Micro- and nanocellulose structures have been used as delivery systems to improve the bioavailability of liposoluble compounds. Madhavi and Kagan developed a micronized formulation consisted of lipids, hydroxypropyl methylcellulose, and sodium alginate as a base matrix that was able to encapsulate 25% of curcumin allowing its sustained release in the intestine with the concomitant improvement of its absorption [232]. The authors showed that the microsystem was able to improve the curcumin bioavailability 9.7 times as compared to unformulated curcumin, in a single-dose bioavailability study conducted in healthy human volunteers [232]. On the other hand, Mantas et al. demonstrated that nanocellulose was able to increase the bioavailability of ibuprofen due to the high surface area of such nanostructures [233]. These authors showed that ibuprofen encapsulated in nanocellulose exhibited substantially improved pharmacokinetic parameters (i.e., AUC increased almost seven times, while mean residence time and t1/2 were halved) than microcellulose counterparts through a pilot pharmacokinetic in vivo study performed in rats. As discussed above, several strategies comprising the addition of cationic groups or coupling with cationic polymers aiming to improve the performance of NC as a carrier for liposoluble compounds have been investigated. Wang and Roman developed complexes synthesized from CNCs and chitosan, which have provided a long residence time in the small intestine due to the attraction between the negatively charged intestinal mucosa and positively charged chitosan, providing an efficient platform for oral drug delivery [229]. The obtained structures had a few hundred nanometers to several micrometers, allowing penetration of the intestinal mucosa, which is beneficial in oral delivery applications as it leads to longer residence times of the formulation in the small intestine and release of the compound near the epithelium, through which the compound is absorbed. On the other hand, the combination of cellulose structures with lipid systems is also desirable, as the presence of dietary lipids is mandatory for the solubilization of liposoluble compounds in the GI medium and transference to mixed micelles, since only the compounds within micelles are bioaccessible and eligible for absorption [213].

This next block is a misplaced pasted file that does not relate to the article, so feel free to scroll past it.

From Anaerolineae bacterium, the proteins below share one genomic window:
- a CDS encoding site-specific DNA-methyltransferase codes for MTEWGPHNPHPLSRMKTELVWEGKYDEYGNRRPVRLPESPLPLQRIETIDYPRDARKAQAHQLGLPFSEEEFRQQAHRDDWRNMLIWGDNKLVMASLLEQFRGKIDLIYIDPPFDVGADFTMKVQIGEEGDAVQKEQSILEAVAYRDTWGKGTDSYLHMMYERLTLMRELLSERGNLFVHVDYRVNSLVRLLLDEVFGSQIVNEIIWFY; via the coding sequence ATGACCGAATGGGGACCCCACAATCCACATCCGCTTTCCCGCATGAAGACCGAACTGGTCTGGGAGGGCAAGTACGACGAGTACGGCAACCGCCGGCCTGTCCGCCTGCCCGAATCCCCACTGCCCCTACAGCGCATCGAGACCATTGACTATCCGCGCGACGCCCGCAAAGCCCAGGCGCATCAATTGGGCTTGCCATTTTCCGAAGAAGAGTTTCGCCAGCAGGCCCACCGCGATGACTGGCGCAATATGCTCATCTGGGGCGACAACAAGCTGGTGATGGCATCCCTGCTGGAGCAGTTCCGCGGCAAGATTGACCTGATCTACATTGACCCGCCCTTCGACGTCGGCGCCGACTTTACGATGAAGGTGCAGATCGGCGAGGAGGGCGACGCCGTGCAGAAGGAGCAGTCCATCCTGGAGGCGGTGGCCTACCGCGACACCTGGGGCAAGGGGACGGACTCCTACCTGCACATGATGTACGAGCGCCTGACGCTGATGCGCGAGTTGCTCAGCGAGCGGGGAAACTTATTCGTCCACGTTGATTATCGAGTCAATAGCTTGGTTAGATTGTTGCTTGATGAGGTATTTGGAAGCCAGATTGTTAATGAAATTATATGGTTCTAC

At the same time, it is of crucial importance to know the fate of ingested cellulose structures while being passed throughout the GI tract. Due to the lack of cellulases in the human small intestine, it can be concluded that cellulose-based materials are not degraded significantly following oral administration [236]. However, it is worth noting that the micro and nano-size of these structures and pH variance in different GI compartments (which may have an impact on the aggregation and surface chemistry of cellulose structures) play a role in their digestion and absorption. Although sulfated (H2SO4-generated) nanocellulose suspensions remain homogeneously suspended in physiological pH values, aggregation may occur due to desulfation by the gastric acid [237], mild alkalization in the duodenum [96], or neutralization by cations (e.g., sodium), since these avoid the inter-particle repulsive interactions [190]. The aggregated NC may display altered properties such as longer residence time within the GI tract and less effective diffusion coefficient through the mucus layer. The longer residence time within the GI tract is an opportunity for NC interaction with the gut microbiome, however, it is uncertain from the existing literature whether these interactions occur and if they are positive, negative, or inconsequential [236]. As the mucus layer of the GI tract is negatively charged, negative particles exhibit higher transport rates than neutral or positive structures, due to the electrostatic repulsion between diffusing particles and the negative membrane [238]. Sulfated NC can therefore penetrate the mucosa and deliver directly into the bloodstream, even though this may be restricted by NC desulfation/neutralization or by considerable longitudinal size, as penetration is dependent on size and surface charge [239]. Due to the small pore size (roughly 3 nm) of the vascular epithelium, endocytosis-absorbed NC is most likely transported through the lymphatic system than the venous circulation [236]. A scenario in which some amounts of NC structures are absorbed through an endocytotic mechanism, such as phagocytosis, has been considered [236]. A study on cellulose nanospheres and CNC (80–260 nm) revealed the influence of nanoparticles geometry on endocytosis. In contrast to the rod-shaped CNCs, fast cellular uptake was observed for the nanospheres [204].